|In the image to the left, three different flourescent dyes were added to the chromosomes. An interferometer filtered the emitted light, sending a signal to a camera that created a digital image. For fluorescent dyes that have overlapping spectra, such as these, the display colors can still be quite similar (in the image to the left all 6 of these chromosomes appear "green"). Although to the human eye these appear to be the same color, subtle differences in their wavelengths can be detected by the interferometer.|
|As long as the spectral values for the display colors of the chromosomes differ by at least 15 nm, chromosomes can be distinguished from one another based on their spectra. With the spectral characteristics of each pair of chromosomes characterized, the computer assigns new colors to the different chromosomes. By recoloring the chromosomes, the problem of overlapping emission spectra seen in first image on this page is resolved. These new colors are referred to as classification colors because they enable classification of the chromosomes into a karyotype.|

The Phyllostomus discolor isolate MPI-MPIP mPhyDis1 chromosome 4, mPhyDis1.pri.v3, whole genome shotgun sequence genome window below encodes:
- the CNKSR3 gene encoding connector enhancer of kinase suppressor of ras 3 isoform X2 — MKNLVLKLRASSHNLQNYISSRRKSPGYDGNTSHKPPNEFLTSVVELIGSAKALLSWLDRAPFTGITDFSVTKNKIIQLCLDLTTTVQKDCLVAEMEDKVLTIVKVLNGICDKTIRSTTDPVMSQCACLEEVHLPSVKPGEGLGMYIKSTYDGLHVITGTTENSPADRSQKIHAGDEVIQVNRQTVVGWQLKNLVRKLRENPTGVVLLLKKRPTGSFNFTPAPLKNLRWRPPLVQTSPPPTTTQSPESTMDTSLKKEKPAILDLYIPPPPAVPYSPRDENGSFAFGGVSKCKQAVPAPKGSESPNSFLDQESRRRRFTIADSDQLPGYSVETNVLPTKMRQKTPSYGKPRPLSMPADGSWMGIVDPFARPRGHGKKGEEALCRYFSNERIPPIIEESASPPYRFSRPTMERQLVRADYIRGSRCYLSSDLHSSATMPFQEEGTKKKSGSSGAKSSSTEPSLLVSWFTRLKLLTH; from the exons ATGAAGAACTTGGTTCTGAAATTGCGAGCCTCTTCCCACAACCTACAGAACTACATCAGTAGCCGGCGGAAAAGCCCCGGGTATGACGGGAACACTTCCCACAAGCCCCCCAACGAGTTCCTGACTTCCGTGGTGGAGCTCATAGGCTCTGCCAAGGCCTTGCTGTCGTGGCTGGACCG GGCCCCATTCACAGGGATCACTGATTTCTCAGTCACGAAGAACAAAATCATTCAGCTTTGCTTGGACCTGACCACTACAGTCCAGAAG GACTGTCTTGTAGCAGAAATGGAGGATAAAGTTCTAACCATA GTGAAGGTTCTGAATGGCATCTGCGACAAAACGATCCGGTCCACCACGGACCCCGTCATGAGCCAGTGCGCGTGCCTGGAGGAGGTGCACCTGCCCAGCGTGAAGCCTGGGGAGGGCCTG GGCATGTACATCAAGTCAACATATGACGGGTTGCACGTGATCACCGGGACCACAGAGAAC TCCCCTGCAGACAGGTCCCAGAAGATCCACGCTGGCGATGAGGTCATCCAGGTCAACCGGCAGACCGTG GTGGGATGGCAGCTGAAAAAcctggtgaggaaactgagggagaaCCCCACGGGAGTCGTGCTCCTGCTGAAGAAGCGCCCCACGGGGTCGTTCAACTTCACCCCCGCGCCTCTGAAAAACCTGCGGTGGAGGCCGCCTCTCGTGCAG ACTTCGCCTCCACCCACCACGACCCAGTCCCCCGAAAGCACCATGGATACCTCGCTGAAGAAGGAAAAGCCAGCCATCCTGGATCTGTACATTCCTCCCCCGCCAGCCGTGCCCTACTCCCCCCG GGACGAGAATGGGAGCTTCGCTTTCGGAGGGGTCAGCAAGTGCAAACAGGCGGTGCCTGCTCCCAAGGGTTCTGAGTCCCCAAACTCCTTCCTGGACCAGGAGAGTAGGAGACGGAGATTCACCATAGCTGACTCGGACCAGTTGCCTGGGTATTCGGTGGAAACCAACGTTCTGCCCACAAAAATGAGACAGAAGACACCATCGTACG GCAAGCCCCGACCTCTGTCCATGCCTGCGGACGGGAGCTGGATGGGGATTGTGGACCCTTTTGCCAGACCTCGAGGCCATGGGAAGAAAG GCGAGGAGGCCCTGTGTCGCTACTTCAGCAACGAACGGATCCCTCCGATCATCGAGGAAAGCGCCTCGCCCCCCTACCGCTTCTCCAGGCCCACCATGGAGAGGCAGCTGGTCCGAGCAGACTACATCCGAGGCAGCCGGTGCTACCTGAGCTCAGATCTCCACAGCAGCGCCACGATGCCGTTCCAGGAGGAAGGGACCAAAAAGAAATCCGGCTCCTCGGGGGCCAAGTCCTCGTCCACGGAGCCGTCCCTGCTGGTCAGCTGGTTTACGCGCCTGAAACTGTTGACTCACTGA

|Display colors for the
permitting better discrimination.
|The human spectral karyotype|
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